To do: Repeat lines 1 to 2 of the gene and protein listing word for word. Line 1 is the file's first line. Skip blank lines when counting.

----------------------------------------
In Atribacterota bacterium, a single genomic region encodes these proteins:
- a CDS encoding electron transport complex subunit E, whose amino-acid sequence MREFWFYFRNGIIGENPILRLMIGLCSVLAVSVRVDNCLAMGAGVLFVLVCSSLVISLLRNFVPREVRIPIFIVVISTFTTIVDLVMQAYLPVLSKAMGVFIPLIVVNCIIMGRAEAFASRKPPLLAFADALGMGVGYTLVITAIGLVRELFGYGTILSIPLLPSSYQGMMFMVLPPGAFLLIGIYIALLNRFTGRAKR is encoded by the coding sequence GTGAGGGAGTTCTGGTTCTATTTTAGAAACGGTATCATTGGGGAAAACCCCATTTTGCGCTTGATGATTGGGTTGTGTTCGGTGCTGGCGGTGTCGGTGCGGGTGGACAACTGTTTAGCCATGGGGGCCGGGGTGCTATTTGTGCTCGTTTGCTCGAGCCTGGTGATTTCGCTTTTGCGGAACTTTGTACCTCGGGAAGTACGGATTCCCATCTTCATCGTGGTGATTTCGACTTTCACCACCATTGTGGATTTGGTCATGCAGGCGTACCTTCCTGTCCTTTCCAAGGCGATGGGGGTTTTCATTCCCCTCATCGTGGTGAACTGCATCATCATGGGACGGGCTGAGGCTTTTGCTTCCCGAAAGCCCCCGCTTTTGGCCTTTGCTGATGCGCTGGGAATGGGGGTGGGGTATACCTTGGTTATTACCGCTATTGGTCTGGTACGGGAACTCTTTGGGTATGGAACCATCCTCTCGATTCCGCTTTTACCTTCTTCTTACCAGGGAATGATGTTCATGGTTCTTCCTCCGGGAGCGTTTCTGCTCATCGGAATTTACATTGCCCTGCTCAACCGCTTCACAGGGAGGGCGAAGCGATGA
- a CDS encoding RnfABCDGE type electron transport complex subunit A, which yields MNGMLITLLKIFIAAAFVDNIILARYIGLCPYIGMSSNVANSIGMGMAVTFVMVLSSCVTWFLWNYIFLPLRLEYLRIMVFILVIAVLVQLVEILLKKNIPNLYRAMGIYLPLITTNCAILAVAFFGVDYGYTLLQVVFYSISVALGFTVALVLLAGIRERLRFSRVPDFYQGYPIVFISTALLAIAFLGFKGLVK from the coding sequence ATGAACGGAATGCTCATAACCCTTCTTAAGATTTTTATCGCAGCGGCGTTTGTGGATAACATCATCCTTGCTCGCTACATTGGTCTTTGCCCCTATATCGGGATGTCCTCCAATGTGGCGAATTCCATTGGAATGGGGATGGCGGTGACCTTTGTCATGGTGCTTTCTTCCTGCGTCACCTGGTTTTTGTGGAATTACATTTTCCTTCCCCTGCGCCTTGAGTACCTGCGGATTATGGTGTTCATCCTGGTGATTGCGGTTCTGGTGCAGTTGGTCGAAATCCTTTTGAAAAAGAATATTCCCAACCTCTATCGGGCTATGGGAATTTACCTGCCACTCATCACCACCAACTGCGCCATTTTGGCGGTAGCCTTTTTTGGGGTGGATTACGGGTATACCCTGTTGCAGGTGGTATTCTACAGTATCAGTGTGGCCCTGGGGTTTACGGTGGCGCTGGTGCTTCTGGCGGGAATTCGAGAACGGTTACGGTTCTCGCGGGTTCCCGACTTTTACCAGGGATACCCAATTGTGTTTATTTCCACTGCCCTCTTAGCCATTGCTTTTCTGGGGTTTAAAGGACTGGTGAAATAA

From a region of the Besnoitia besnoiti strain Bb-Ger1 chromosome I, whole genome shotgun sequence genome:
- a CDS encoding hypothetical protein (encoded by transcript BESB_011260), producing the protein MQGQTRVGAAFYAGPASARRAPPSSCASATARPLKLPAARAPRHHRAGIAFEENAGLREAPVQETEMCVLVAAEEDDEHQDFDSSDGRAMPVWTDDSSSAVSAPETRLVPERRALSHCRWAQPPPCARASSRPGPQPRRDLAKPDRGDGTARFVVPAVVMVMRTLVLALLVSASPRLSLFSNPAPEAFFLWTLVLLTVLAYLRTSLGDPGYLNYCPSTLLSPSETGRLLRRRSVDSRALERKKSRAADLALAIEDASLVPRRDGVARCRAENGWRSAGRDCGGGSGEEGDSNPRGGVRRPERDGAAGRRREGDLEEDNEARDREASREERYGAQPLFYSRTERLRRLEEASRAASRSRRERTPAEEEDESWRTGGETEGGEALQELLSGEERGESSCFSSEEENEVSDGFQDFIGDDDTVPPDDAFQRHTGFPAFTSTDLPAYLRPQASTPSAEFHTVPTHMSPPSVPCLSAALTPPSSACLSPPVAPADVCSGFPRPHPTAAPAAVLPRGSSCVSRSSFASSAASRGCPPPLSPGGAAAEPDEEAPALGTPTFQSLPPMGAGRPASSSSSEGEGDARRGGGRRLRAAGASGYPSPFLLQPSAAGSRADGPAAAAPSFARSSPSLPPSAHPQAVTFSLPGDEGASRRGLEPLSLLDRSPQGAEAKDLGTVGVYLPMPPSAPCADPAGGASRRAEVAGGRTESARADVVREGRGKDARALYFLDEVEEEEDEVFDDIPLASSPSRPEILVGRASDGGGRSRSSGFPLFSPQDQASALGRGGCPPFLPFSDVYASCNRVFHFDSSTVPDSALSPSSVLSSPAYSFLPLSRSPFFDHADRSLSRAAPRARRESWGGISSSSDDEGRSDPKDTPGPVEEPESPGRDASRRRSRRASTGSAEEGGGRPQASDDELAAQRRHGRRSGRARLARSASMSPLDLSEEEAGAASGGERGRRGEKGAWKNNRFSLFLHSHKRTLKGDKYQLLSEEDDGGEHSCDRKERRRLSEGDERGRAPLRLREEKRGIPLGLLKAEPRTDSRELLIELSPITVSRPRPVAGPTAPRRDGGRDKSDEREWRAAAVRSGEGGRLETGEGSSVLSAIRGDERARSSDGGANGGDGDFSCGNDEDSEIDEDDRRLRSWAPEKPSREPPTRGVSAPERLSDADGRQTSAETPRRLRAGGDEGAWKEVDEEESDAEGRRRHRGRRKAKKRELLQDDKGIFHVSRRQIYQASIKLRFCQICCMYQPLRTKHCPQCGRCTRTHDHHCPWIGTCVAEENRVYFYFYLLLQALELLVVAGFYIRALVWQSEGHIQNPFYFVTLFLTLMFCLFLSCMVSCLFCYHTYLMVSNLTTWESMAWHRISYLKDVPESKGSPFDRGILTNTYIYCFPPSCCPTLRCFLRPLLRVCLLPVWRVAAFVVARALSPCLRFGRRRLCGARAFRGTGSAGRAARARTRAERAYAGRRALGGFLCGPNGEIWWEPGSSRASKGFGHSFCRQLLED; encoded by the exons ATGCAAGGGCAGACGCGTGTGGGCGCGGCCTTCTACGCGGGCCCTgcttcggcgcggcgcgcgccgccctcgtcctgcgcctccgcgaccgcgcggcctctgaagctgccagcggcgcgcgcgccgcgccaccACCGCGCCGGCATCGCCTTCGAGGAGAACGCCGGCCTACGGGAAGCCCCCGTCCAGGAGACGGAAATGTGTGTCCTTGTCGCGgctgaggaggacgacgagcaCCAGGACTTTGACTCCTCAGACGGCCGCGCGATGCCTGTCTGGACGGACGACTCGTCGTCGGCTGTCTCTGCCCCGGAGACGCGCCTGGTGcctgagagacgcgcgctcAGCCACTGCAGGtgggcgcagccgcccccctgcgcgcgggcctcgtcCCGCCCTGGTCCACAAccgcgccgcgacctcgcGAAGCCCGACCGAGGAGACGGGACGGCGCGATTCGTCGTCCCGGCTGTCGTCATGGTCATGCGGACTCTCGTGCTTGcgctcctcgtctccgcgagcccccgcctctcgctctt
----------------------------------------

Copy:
In Atribacterota bacterium, a single genomic region encodes these proteins:
- a CDS encoding electron transport complex subunit E, whose amino-acid sequence MREFWFYFRNGIIGENPILRLMIGLCSVLAVSVRVDNCLAMGAGVLFVLVCSSLVISLLRNFVPREVRIPIFIVVISTFTTIVDLVMQAYLPVLSKAMGVFIPLIVVNCIIMGRAEAFASRKPPLLAFADALGMGVGYTLVITAIGLVRELFGYGTILSIPLLPSSYQGMMFMVLPPGAFLLIGIYIALLNRFTGRAKR is encoded by the coding sequence GTGAGGGAGTTCTGGTTCTATTTTAGAAACGGTATCATTGGGGAAAACCCCATTTTGCGCTTGATGATTGGGTTGTGTTCGGTGCTGGCGGTGTCGGTGCGGGTGGACAACTGTTTAGCCATGGGGGCCGGGGTGCTATTTGTGCTCGTTTGCTCGAGCCTGGTGATTTCGCTTTTGCGGAACTTTGTACCTCGGGAAGTACGGATTCCCATCTTCATCGTGGTGATTTCGACTTTCACCACCATTGTGGATTTGGTCATGCAGGCGTACCTTCCTGTCCTTTCCAAGGCGATGGGGGTTTTCATTCCCCTCATCGTGGTGAACTGCATCATCATGGGACGGGCTGAGGCTTTTGCTTCCCGAAAGCCCCCGCTTTTGGCCTTTGCTGATGCGCTGGGAATGGGGGTGGGGTATACCTTGGTTATTACCGCTATTGGTCTGGTACGGGAACTCTTTGGGTATGGAACCATCCTCTCGATTCCGCTTTTACCTTCTTCTTACCAGGGAATGATGTTCATGGTTCTTCCTCCGGGAGCGTTTCTGCTCATCGGAATTTACATTGCCCTGCTCAACCGCTTCACAGGGAGGGCGAAGCGATGA